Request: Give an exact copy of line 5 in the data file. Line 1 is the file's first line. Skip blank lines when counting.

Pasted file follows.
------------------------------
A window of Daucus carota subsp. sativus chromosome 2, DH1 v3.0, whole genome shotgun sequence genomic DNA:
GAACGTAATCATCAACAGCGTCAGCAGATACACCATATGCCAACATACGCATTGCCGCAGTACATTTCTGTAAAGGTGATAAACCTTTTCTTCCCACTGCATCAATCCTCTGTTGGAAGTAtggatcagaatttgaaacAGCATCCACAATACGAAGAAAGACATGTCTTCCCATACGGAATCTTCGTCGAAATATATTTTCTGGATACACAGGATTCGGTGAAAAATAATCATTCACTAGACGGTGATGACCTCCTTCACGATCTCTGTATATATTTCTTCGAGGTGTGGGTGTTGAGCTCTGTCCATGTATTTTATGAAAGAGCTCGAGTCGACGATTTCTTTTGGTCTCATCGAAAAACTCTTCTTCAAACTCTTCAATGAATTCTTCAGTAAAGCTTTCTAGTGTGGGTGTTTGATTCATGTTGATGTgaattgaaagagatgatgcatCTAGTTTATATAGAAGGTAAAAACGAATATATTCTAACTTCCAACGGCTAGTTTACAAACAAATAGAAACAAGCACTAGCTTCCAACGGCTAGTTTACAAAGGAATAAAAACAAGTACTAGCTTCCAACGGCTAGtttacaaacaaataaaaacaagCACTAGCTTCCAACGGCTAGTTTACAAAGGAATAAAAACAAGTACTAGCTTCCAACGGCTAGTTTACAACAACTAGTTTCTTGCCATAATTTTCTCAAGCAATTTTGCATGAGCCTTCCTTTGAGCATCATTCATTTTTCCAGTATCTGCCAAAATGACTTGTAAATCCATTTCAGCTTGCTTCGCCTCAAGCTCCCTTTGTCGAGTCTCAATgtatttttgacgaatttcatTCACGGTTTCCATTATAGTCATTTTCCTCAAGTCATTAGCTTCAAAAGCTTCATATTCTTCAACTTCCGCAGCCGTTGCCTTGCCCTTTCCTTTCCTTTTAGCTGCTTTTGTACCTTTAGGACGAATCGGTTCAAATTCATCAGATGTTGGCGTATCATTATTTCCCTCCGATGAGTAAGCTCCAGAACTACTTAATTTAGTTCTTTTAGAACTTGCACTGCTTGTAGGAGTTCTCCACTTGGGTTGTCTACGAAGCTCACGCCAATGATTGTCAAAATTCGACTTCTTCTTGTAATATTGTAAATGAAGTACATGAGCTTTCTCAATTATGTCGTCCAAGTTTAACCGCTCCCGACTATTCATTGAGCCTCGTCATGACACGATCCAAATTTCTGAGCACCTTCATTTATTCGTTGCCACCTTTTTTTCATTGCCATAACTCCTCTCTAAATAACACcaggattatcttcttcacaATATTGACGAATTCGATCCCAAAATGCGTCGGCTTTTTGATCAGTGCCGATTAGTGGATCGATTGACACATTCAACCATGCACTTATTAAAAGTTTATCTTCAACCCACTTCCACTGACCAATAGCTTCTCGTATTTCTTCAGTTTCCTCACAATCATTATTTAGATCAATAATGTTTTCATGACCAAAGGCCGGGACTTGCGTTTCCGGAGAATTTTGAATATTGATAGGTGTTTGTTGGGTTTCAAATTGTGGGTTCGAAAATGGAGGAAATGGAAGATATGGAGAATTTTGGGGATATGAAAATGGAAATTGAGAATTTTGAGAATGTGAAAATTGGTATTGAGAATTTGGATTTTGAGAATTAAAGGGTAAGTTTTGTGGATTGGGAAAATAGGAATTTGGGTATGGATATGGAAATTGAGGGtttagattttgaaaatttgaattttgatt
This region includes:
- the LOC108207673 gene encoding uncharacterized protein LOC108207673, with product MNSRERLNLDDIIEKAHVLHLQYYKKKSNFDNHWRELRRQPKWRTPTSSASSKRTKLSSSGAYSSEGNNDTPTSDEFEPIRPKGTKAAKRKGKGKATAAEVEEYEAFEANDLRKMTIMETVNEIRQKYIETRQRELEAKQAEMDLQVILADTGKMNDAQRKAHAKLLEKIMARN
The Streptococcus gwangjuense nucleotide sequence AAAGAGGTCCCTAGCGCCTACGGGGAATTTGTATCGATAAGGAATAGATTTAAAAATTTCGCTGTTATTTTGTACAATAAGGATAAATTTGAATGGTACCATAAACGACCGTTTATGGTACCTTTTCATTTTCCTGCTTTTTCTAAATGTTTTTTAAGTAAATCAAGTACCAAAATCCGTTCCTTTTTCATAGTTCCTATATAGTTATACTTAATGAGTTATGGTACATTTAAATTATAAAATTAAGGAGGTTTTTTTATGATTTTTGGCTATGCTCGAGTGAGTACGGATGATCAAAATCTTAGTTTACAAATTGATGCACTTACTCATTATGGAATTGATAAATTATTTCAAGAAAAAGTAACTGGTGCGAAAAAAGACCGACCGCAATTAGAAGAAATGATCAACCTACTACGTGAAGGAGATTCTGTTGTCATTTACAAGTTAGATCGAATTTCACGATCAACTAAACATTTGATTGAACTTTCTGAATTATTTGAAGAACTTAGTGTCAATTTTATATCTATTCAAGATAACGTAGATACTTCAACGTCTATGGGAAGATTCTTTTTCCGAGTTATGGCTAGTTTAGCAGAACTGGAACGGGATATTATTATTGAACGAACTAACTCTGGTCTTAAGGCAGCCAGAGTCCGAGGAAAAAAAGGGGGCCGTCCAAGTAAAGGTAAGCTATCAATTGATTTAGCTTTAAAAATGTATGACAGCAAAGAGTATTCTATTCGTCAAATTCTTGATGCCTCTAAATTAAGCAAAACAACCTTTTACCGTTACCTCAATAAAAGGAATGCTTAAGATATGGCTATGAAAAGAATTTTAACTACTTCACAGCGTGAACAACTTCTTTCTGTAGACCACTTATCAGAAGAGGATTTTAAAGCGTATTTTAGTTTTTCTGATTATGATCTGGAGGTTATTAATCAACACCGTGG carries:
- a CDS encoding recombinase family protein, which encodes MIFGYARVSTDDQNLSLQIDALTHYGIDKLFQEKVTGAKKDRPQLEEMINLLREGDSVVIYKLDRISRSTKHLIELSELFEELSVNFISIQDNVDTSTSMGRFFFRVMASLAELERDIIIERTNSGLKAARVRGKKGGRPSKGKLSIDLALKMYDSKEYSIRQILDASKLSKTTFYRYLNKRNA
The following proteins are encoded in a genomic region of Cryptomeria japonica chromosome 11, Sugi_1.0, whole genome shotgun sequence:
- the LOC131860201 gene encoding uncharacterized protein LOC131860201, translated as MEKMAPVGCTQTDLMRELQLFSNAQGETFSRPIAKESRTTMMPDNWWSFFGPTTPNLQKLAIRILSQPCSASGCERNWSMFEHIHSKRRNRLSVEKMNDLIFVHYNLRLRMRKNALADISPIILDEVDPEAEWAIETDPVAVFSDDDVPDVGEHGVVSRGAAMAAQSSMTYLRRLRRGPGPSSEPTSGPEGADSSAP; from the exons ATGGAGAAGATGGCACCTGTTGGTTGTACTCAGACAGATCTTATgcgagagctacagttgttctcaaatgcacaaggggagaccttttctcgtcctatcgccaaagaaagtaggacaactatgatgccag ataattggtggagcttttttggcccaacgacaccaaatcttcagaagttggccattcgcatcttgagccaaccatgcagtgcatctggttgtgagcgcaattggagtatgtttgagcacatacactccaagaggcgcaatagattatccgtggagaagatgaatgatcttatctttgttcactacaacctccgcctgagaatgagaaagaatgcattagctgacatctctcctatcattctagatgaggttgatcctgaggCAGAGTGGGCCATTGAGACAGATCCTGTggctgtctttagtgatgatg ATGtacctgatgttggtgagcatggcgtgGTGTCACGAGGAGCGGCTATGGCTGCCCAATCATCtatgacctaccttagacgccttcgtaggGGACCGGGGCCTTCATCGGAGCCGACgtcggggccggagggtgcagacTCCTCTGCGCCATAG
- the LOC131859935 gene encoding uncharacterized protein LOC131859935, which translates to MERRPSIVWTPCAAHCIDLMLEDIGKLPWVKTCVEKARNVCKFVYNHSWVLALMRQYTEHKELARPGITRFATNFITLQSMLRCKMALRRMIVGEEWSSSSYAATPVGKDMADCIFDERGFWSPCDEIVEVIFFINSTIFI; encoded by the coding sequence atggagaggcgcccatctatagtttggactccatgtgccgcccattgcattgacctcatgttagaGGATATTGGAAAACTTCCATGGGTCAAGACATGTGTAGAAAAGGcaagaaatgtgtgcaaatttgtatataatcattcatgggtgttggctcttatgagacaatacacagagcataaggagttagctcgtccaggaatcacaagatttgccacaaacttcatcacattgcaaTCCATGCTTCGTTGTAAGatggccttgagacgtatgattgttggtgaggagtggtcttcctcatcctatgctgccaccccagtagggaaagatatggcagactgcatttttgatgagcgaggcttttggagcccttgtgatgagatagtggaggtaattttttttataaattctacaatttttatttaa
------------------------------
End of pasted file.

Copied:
The Streptococcus gwangjuense nucleotide sequence AAAGAGGTCCCTAGCGCCTACGGGGAATTTGTATCGATAAGGAATAGATTTAAAAATTTCGCTGTTATTTTGTACAATAAGGATAAATTTGAATGGTACCATAAACGACCGTTTATGGTACCTTTTCATTTTCCTGCTTTTTCTAAATGTTTTTTAAGTAAATCAAGTACCAAAATCCGTTCCTTTTTCATAGTTCCTATATAGTTATACTTAATGAGTTATGGTACATTTAAATTATAAAATTAAGGAGGTTTTTTTATGATTTTTGGCTATGCTCGAGTGAGTACGGATGATCAAAATCTTAGTTTACAAATTGATGCACTTACTCATTATGGAATTGATAAATTATTTCAAGAAAAAGTAACTGGTGCGAAAAAAGACCGACCGCAATTAGAAGAAATGATCAACCTACTACGTGAAGGAGATTCTGTTGTCATTTACAAGTTAGATCGAATTTCACGATCAACTAAACATTTGATTGAACTTTCTGAATTATTTGAAGAACTTAGTGTCAATTTTATATCTATTCAAGATAACGTAGATACTTCAACGTCTATGGGAAGATTCTTTTTCCGAGTTATGGCTAGTTTAGCAGAACTGGAACGGGATATTATTATTGAACGAACTAACTCTGGTCTTAAGGCAGCCAGAGTCCGAGGAAAAAAAGGGGGCCGTCCAAGTAAAGGTAAGCTATCAATTGATTTAGCTTTAAAAATGTATGACAGCAAAGAGTATTCTATTCGTCAAATTCTTGATGCCTCTAAATTAAGCAAAACAACCTTTTACCGTTACCTCAATAAAAGGAATGCTTAAGATATGGCTATGAAAAGAATTTTAACTACTTCACAGCGTGAACAACTTCTTTCTGTAGACCACTTATCAGAAGAGGATTTTAAAGCGTATTTTAGTTTTTCTGATTATGATCTGGAGGTTATTAATCAACACCGTGG carries: